This isn't anything new and special; I think everyone who's read the OT and then the NT has probably seen this. But it's stopping me in my tracks with amazement nonetheless. Because it's the same personality. The continuity isn't in genre or time period or even cultural mores. But it's in person. Jesus is God. With the OT so fresh in my mind, I can see it in every word He speaks, in every action He does. This is the God who created, who loved, who chose, who guided, who dictated, who rebuked, who urged, who forgave, why will you die, oh Israel?, who promised. This is what God looks like when He becomes man, this is what He has to look like. This is why writing "Jesus Christ is the same yesterday, and today, and forever" was true. Because He was, and He is, and He will be.

Wow. Just, wow.

peace of Christ to you,
Jessica Snell

Monday, October 5, 2009

falling in love, but not for real

So, as I was doing dishes, I was thinking about my WIP (work-in-progress). Specifically, I was trying to think of a good model for my heroine. There are actually a few real-life people she reminds me of, but I need a different physical model.

I read an interview recently where an author said that when she copies her friends’ personalities for her characters, her friends never notice unless she copies their looks too. As soon as she copies their looks, they say, “hey, that’s me!” But if she just copies their personalities, they never know it’s them.

I thought that was really funny.

Anyway, that’s part of the reason for finding a celebrity to serve as my heroine’s physical model. But here’s the creepy part (at least, when I discovered that this was true, I thought that it was a bit creepy): to write a romance, you have to be half in love with your characters. I mean, you have to be able to think like the heroine enough that you fall in love a bit with your hero. Otherwise, you can’t write her emotions properly. And you have to think like the hero enough to fall in love a bit with your heroine. The creepy part? Trying to fall in love a bit with a character that you’ve based on someone you know just feels really weird. Hence: the celebrity model.

(quick interjection here: my current hero and heroine are NOT based on anyone I know. For me, that's just too awkward, because if I truly based a character on a friend, how could I ever answer them if they asked? But they do remind me of a few people.)

But then I got to thinking: if it feels weird to fall in love a bit with someone you know, shouldn’t it feel weird to fall in love a bit with someone you don’t? with that celebrity model? Or, even more pertinently, with your character? Isn’t that a bit odd?

I suppose the first answer is: it's not really falling in love. It's just something like falling in love.

But after having said that, I don't think I have a good answer, at least not without defending fiction itself as an enterprise. The whole point of stories is to identify with the characters. You get scared alongside the hero, gird your loins for the battle when he does, groan at his defeat, wince at his stupidities, share in his triumphs – all this as if they were your own. Your arm is seconding his at every sword thrust.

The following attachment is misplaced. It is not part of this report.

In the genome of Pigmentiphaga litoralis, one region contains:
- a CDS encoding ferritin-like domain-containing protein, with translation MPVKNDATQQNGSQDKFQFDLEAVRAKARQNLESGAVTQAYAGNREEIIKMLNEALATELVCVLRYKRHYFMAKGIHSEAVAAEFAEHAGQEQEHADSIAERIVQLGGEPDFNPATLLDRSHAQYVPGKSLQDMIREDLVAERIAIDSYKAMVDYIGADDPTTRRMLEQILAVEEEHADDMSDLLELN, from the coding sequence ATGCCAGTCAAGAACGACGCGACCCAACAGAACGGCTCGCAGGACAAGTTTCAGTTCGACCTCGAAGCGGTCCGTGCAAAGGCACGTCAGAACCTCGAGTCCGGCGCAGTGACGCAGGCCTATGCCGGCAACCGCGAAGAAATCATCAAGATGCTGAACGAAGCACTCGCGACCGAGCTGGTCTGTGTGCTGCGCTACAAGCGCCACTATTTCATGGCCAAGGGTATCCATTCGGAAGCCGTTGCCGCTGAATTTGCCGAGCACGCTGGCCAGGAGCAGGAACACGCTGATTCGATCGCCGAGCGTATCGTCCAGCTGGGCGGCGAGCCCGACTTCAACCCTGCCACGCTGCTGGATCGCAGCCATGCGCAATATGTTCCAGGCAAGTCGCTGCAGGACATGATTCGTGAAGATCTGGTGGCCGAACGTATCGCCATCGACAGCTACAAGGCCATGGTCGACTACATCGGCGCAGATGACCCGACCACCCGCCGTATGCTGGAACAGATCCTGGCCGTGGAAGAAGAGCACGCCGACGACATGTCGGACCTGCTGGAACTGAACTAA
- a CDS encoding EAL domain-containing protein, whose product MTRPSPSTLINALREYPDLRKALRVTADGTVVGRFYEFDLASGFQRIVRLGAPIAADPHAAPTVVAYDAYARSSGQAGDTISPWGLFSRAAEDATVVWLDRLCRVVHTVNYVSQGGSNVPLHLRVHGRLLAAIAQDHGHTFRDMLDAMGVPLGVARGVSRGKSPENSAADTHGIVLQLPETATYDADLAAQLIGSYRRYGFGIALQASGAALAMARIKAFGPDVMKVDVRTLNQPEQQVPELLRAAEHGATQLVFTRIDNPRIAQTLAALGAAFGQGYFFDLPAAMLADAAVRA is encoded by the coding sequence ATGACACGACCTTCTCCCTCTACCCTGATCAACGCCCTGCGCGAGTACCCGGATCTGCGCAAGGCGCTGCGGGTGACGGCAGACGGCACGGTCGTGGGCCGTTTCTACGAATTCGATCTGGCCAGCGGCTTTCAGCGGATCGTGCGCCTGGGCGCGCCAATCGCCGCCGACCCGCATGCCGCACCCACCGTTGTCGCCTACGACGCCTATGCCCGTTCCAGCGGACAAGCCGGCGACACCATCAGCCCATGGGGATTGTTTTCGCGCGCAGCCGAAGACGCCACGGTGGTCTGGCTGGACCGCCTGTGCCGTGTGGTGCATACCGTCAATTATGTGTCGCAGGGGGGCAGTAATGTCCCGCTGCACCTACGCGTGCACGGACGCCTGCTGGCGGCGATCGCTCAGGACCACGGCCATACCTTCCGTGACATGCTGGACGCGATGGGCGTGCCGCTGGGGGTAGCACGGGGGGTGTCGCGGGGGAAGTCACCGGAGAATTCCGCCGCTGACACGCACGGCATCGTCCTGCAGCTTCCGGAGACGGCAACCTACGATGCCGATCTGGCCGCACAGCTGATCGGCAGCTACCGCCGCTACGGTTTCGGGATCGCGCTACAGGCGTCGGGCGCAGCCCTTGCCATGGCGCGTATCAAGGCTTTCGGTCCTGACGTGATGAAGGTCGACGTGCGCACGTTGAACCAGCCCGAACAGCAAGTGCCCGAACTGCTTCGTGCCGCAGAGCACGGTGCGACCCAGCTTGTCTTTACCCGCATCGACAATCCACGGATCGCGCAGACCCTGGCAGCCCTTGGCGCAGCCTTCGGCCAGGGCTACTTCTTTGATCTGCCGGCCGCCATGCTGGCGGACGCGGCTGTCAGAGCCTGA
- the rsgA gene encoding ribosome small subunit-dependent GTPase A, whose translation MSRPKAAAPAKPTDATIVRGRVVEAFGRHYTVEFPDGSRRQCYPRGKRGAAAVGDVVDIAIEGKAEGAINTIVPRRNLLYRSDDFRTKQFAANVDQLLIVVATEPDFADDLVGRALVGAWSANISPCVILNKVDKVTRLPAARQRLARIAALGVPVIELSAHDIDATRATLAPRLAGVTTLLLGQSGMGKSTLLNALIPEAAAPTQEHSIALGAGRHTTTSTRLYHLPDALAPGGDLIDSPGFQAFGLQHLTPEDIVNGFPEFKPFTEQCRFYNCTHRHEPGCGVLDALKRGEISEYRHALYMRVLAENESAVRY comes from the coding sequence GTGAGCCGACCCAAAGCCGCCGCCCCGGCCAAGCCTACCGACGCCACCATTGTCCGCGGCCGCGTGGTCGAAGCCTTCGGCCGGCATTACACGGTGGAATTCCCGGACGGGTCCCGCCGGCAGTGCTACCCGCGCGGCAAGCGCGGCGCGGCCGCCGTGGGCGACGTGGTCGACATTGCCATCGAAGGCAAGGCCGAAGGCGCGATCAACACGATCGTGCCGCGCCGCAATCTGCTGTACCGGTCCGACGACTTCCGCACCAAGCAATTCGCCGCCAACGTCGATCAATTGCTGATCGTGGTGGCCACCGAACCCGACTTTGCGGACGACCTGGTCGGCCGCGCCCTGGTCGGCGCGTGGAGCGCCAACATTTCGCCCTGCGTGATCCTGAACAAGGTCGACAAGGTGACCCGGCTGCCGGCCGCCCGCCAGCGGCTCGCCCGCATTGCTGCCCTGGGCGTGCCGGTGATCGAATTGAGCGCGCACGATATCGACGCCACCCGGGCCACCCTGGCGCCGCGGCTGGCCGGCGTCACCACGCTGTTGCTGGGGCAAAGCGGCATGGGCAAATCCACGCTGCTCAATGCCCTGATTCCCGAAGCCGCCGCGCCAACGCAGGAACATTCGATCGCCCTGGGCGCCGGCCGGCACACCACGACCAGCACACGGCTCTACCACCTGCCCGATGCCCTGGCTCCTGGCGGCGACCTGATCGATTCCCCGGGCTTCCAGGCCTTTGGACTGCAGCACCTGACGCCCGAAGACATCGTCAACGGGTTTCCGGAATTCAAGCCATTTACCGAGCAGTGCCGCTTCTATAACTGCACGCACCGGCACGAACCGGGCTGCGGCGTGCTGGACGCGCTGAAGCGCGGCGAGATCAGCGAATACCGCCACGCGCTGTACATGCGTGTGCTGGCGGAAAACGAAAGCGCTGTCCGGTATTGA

And fiction, as such, seems pretty defensible. Parables, at least, are. And don’t we find ourselves there?

Which brings me back to my hero and heroine. The first point of novels, I think, is to entertain. Drawing you in is the point. Otherwise, you’d just read essays. If a novel is a message book, it’s a failed novel. Let’s get that clear.

On the other hand, if the novel has no message, it’s probably a failed story. But the message should come out of the story. The point is, that we live life. The point is, if we learn nothing from our life, we’ve lived it badly. It’s the same for our hero and heroine.

So, what about romances? Well, part of the point of reading romances – aside, of course, from the main point: reading a good story – is learning a bit more about what it is to love. How we ought to desire, to woo, too win. How to begin as we mean to go on. How to be begin at all. How to begin again.

(Which is part of why, btw, a certain variety of romance is crap. Because the answer of “how do I order my desires aright?” is not “by taking a thuggish brute, having lots of implausible s** with him, and thus turning him into Dad of the Year.” Yeah. No.)

Romance is the glory of finding someone utterly Other, nonetheless loving him, and shaping yourself round so that you can live happily together. It’s surrendering a life where you put yourself first, and committing to – ever after – making someone else’s good your good too. It’s self-sacrificing to the level not just of your soul, but of your body. It draws you out of yourself and at the same time gives you a reflection back at yourself so that you can see the beauty you didn’t know was in your own face.

peace of Christ to you,
Jessica Snell

p.s. I finally decided that the person my heroine resembled most physically - though she's not quite right - is Robin Wright Penn, as she was in the Princess Bride.

Friday, October 2, 2009

crown braid on shoulder-length hair

Kerry asked, so . . . here is what my crown braid looks like from the back (forgive the glare from the flash!):